Remember that innovative ‘PicturePhone’ room on Space Station V from “2001: A Space Odyssey?” Well, it wasn’t long until that crazy sci-fi videophone idea actually became a reality, but you certainly didn’t see many landline videophones in homes over the following decades.
The concept took it’s time gaining wide acceptance. And it required now mainstream computer and mobile apps like FaceTime and Skype to help the general population break through the video barrier on phone calls.
It’s such an obvious ‘upgrade’ to be able to see someone too, and where the bandwidth allows, it feels like many people today freely use their video-calling apps.
(If they’re not texting each other instead)
But let’s face it… lots of other folks still aren’t that excited to be surprised by a sudden video chat request.
And why is that?
The Power of Video
There’s always been a certain anonymity to voice-only calls. Nobody knows where you are, what you’re doing or what you’re wearing… or not wearing.
You can also multitask while on a voice-only call.
…or so I’m told.
Now, you add video into the equation, and BAM… you’re right there in front of someone!
On the upside, mobile video calls can bring the caller right into your surroundings… If you’re walking in a parade or waiting on line at a ski lift, those types of environments can provide rich texture to what you’re up to in that moment. It’s the ‘location’ bonus that makes your video chat that much more interesting.
A Video Chat Isn’t Always a Random Moment
But when you’re at home and those FaceTime tones chime, you may have to scramble to put together an acceptable ‘visual presentation.’
So I think you need a plan for how to appropriately prepare, especially if it’s for business…
No, you don’t need to build a little TV studio set in your living room that you’d run to.
(Like Kramer did on “Seinfeld”)
But it wouldn’t hurt to take a few ‘reasonable’ steps in that direction…
Choose Your Shot
You should definitely decide and test what your ‘shot’ is going to be.
You don’t want to look like you’re in your own hostage video. Nor do you want to reveal that basket of unfolded underwear and socks waiting for your attention.
Think about your background. You may have to stage a few of the items and remove some of the clutter.
Using a desktop computer or even a laptop for your camera probably won’t give you the flexibility you’ll need to create your desired shot. That’s why a more portable device is the way to go, if you have that choice.
But holding a smartphone or tablet in front of your face for a half hour or more is logistically challenging.
(Plus, your unstable shot will likely make the viewer seasick!)
To create a more stable shot, you can certainly pile up a bunch of books for a good height and position for your propped-up device.
(I’ve done it.)
However, that definitely falls into the category of ‘wonky,’ and it’s never perfect.
There’s got to be a better way to more easily mount your smartphone or tablet into an exact position to get the ‘perfect’ shot.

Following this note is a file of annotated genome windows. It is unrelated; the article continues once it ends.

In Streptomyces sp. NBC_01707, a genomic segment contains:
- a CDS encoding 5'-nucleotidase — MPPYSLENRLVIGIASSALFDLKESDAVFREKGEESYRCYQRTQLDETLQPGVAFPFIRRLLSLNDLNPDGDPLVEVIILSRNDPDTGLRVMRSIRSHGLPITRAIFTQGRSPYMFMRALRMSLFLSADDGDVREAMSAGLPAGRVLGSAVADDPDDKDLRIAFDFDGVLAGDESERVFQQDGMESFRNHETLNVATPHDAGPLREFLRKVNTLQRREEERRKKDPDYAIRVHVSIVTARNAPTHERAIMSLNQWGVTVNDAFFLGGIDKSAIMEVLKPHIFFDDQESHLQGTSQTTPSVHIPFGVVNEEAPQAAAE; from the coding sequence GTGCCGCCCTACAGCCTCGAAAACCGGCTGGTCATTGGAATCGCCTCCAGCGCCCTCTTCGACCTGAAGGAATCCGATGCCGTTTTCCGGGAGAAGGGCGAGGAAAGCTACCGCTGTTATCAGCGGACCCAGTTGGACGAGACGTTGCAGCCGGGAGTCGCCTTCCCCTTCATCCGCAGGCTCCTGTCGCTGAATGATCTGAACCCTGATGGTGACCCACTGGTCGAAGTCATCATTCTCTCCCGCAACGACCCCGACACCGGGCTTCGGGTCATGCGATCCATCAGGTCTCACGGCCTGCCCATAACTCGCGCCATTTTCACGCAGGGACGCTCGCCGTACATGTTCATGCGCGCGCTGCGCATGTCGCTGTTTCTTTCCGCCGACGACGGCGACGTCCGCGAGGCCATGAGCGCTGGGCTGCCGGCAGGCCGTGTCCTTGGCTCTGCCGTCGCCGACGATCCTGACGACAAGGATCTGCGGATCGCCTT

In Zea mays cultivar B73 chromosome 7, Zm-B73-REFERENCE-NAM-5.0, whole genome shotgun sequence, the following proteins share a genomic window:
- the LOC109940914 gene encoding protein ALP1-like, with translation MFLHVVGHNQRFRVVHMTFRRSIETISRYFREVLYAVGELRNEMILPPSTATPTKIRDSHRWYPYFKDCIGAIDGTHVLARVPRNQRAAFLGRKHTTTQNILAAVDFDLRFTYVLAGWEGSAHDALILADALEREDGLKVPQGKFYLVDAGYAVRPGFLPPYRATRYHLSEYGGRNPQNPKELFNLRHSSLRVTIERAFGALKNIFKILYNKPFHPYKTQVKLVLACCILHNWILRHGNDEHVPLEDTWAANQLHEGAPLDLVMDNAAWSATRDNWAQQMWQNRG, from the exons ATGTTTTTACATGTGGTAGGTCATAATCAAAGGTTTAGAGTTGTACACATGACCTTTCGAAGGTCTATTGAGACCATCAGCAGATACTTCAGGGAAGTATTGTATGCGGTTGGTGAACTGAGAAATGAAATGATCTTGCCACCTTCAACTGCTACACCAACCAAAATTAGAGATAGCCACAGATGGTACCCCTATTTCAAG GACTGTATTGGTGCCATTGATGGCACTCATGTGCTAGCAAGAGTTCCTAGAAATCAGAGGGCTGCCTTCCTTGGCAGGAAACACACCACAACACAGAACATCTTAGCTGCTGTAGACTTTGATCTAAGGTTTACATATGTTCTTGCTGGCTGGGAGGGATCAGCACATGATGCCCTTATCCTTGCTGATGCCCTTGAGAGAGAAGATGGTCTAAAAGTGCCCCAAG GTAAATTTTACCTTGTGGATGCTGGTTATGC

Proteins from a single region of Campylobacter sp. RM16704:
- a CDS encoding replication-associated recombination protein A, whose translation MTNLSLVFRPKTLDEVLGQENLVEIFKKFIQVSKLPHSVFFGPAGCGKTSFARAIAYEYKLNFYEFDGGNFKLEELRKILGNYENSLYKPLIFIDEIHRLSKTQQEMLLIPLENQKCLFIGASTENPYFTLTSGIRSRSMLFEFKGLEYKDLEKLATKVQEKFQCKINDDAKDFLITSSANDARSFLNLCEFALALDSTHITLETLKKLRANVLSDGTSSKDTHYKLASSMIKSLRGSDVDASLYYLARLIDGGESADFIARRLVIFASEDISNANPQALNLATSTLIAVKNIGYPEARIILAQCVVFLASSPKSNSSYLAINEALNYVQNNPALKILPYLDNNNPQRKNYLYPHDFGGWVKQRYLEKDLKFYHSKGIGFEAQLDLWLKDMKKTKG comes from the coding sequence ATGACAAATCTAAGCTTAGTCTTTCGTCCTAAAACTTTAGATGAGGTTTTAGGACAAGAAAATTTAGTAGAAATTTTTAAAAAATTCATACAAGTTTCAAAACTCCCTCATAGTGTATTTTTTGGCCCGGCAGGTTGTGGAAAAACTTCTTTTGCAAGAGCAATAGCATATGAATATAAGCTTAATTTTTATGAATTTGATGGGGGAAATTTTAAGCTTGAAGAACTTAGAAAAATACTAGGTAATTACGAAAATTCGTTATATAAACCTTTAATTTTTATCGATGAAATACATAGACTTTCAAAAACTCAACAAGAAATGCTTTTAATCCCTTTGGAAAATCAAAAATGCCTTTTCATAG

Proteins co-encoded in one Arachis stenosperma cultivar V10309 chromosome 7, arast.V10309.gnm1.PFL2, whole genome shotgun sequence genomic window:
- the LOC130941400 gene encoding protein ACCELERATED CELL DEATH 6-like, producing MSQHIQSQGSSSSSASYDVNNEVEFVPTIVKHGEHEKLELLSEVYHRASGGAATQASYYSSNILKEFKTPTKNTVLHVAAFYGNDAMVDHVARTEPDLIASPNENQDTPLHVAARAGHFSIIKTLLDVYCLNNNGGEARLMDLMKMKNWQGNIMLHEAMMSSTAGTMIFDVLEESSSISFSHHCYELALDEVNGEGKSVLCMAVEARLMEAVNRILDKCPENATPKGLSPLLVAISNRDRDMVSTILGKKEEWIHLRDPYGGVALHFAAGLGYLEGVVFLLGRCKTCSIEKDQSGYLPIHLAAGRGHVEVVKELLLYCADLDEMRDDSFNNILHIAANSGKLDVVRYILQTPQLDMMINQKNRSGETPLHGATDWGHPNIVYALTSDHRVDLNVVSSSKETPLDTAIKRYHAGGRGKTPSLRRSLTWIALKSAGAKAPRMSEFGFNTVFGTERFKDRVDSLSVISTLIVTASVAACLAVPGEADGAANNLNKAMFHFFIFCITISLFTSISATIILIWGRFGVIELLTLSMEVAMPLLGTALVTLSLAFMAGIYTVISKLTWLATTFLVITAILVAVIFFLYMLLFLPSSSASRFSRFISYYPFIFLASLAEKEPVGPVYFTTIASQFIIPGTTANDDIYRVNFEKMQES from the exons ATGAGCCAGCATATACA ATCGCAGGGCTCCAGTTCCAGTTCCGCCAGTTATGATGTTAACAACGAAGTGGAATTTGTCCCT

Well, of course there is…
Lock Your Shot with a Flexible Mount
There are a variety of gooseneck smartphone/tablet mounts on the market which will solve the problem. You simply grip and tighten the gooseneck’s base to the edge of your table or desk. And then you move the gooseneck into the exact height and position you need.
(A little higher is usually better for the angle towards your face)
And… voilà! Your hands-free solution is in place!
I decided to go with the Mingo Gooseneck Tablet Holder and Desk Mount for $26.99 on Amazon.
The Mingo is a little more expensive than the competition, but the reviews suggest it’s more durable over time. I also like that its 28.7” gooseneck is longer than most of the choices. That makes it easier to pull it into the perfect position on your desk.
Give Your Face Some Light
You’ll also want to find a little soft lighting to help remove any harsh shadows on your face. One option is to simply position yourself in front of a window.
(As long as you’re not in direct sunlight)
If that doesn’t work with the angle of your planned shot, you can hang a portable light in front of your face. A really inexpensive solution is to use a round, hanging paper lantern.
This 17 ¾” diameter shade made by Ikea is a good choice.
It sells on Amazon for $16.99.
Then, you attach the shade to a bulb mount and power cord.
This one on Amazon costs $9.99. It’s 20 feet long and sports an on/off switch.
It’s a really simple solution, and it’s actually used as a remarkable lighting hack by some professional TV and video lighting gaffers I’ve worked with.
Look at the Camera!
And now that we’ve come this far to create a professional-looking shot, there’s one more thing…
Always focus your eyes on your device’s camera dot… not at your own image. Otherwise, you’ll always appear to be looking somewhere else as opposed to the person you’re video chatting with!
And that just becomes annoying.
Your Smartphone Should Give You the Best Shot Possible
So, the next time you need to do an important FaceTime or Skype session with someone on the Kubrickian ‘Space Station V’ or perhaps with a business contact in a more terrestrial location, now you’ll be prepared to look your best…